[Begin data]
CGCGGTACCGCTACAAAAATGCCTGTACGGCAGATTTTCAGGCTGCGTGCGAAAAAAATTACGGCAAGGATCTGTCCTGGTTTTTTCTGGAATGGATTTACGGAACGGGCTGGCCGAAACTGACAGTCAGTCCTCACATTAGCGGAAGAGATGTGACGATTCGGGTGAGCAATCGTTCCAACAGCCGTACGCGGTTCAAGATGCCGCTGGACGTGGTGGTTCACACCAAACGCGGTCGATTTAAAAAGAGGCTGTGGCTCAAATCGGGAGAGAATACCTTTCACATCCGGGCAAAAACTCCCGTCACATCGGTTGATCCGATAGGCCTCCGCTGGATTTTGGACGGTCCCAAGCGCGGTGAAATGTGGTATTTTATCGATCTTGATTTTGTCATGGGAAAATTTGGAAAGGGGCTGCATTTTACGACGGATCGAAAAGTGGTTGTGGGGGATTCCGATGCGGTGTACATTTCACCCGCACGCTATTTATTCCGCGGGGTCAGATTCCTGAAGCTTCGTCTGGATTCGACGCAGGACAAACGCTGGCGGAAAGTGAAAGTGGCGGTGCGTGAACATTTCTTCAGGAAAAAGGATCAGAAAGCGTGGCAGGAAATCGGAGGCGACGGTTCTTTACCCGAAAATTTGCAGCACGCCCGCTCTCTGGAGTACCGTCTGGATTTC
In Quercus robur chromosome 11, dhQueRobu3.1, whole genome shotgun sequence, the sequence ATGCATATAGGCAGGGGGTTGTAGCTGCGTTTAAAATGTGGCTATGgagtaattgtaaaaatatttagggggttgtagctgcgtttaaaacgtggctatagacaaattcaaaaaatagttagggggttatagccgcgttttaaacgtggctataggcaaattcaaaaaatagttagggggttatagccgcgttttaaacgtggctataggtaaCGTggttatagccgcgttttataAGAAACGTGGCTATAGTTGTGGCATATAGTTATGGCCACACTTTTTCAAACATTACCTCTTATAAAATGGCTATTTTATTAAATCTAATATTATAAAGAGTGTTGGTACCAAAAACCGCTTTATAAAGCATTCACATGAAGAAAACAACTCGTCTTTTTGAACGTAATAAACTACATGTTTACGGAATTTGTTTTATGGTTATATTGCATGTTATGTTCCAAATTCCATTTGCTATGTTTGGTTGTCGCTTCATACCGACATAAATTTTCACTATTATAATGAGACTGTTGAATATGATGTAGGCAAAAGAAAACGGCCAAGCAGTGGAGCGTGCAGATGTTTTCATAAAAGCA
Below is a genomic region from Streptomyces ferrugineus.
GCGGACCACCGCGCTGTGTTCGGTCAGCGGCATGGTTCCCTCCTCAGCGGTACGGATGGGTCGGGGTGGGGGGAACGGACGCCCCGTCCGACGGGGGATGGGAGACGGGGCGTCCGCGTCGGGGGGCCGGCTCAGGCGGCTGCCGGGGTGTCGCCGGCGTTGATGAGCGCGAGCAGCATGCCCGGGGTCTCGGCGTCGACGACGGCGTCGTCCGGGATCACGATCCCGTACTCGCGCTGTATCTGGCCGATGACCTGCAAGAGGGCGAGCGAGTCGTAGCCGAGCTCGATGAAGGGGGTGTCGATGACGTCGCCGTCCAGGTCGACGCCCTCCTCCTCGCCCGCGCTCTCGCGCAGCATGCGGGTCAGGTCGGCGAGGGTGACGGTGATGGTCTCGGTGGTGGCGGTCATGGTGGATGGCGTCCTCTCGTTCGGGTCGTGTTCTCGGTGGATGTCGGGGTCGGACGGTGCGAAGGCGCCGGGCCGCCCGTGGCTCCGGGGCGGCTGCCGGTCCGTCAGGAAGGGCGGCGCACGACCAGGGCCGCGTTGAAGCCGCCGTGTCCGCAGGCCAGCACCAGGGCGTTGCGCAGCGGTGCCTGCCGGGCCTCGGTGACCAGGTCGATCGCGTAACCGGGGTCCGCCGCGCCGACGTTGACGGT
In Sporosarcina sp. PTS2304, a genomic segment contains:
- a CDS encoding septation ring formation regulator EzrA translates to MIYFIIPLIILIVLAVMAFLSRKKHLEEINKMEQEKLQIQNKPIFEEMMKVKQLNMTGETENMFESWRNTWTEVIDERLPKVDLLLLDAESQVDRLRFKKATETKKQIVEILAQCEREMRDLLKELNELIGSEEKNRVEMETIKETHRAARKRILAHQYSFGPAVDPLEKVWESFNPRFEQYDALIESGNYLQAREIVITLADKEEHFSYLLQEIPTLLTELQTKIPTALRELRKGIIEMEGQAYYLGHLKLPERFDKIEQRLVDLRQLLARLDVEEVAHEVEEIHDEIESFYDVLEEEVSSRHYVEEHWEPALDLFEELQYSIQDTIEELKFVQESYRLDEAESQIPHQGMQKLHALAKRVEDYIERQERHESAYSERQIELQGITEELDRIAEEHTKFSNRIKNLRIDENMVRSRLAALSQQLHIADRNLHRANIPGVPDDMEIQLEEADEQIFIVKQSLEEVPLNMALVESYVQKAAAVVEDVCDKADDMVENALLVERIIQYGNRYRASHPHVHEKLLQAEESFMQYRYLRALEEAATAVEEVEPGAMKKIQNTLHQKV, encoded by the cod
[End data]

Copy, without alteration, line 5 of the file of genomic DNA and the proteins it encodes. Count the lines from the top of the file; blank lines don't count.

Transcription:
In Sporosarcina sp. PTS2304, a genomic segment contains: